Saturday, May 21, 2016

Linking spirituality to public policy....a wide chasm!

 Margaret Atwood referred to the dialogue between Quebec and Canada at the height of the sovereignist movement in Quebec as the "dialogue of the deaf". It would seem that, in today's extremely complex world, (or at least a world in which there is an apparent colliding vortex of many ideas, personalities, technologies, ideologies and religions) her metaphor, while widened, still holds.
There are apparently many factions screaming past the ears of other equally vociferous factions, all of them vying for the same king of public attention.
Anti-abortionists (pro-lifers) want access to abortion eliminated from the public arena. (In Oklahoma, this week the legislature sent a bill to the Governor's desk for signing that would effective make it a felony for any doctor to perform an abortion in that state. She refused to sign, calling the bill 'vague'.)
On the other side, of this debate, the pro-choice advocates seek full access to therapeutic abortions, with the decision being fully in the hand of the woman in consultation with her doctor. Neither side listens to, fully comprehends, or seeks accommodation with the other.
On the issue of immigration, the extreme positions continue to seek and to find followers; those encouraging the welcoming of refugees and immigrants from lands especially fraught with war, famine, drought and disease want the wealthier states to open their doors to these people, arguing it the 'right thing to do' and that such public policy will only enhance the culture and the economic prospects of the welcoming state.
Equally as intense are the arguments coming from the anti-immigration lobby, whose proponents argue that immigrants bring added cost to an already strained public purse, added pressure on small communities to accept new people, added pressure on the health care system given the potential for untreated diseases, and importantly, the potential of hidden terrorists among the immigrant arrivals.
Similarly, with respect to how to "eradicate" terrorism, much of it still under an Islamist heading in most minds, public opinion is deeply divided. Some, like the current Republican presumptive candidate for president would bomb the "hell" out of those guys, as if there are not such actions already underway following directions of the current president. Others, including a few imams, are beginning to forge a funded public policy of addressing the question of how youth become radicalized, what social conditions are most fertile for incubating radical terrorists, what public policies, in addition to the surveillance approach of heavy screening at airports, cameras on many street corners in some large cities, and limiting access to weapons, might prevent radicalization.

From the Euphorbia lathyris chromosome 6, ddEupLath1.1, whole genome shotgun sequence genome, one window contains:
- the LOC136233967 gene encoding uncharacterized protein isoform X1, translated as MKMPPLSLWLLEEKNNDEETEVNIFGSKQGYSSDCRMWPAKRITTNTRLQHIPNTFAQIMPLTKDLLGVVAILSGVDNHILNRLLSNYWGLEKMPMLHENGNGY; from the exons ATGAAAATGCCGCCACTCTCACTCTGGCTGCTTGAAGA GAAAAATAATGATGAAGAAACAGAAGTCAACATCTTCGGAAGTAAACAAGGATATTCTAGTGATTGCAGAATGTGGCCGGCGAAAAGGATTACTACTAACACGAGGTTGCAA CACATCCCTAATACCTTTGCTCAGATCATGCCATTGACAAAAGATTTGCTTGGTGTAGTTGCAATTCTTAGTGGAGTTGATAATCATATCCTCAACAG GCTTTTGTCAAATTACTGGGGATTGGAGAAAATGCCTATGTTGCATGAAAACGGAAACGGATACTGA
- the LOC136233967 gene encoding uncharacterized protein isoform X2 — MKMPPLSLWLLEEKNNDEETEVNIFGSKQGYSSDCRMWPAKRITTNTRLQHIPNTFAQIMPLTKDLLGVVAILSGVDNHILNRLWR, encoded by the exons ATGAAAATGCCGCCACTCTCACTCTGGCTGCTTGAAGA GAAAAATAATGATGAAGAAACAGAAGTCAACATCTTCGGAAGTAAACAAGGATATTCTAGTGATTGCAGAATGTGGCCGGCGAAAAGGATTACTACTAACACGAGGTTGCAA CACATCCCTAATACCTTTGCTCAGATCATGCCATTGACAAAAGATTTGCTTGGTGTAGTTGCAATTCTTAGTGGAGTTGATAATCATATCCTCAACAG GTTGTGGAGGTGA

The current public debate over whether Great Britain exits the European Union has evoked strong and nearly black-and-white arguments for and against.
It is as if the ethos of the court-room is becoming the climate for the exchange of ideas, with the public hopefully serving as jury and judge, at least when it comes time to enter the ballot box. Prosecuting public policy, whether it might involve suspected breaches of public trust (the Canadian Senate, the President of Brazil, the accounting firm of KPMG and off-shore tax havens for their clients, the dumping of previously secret public documents by whistle blowers like Snowden) to name only a few) or the contamination of foods or drugs that enter the mouths of millions of innocent consumers, or the purchase of  war machines, or the pollution of the eco-system especially by private corporations for their private profit....these are normally considered separately, in their discreet and statistically measured impact(s) on the public, in order to be both communicated about, and studied and contained for the policy wonks, the politicians, the news reporters and eventually the ordinary voter. For example, the Paris conference on Climate Change and Global Warming expressed some desire (not policy, nor directives, nor sanctions if not followed) to limit the rise in temperatures resulting from these monsters to 2 degrees Celsius, given that current projections point to a rise of at least 3.5-4 degrees, considered unsustainable.
It is the collision of empirical evidence (the stats, the comparisons, the predictions and the projections (of the academic kind, not the psychological kind) with the human dimension, including the values, the ethics, the cultural and religious norms, the unmeasureable imagination and spirit of human beings that interests us here.
Working with, and sustaining all of the arguments for and against each public policy, on each issue in every country, human beings, with all of our strengths, vulnerabilities, hopes, dreams and especially our fears that play a leading role in the development of each of these dramas. And, in a time when phrases like "mindfulness" or "raising consciousness" or "spirituality" are bandied about with both glee and abandon by those in the "creative neighbourhoods" of our many cultures, the question of how our better angels have, can and will increasingly impact our collective decisions as a race rises, like the daffodils in Wordsworth's poem, to call attention to the rising spring of our human potential.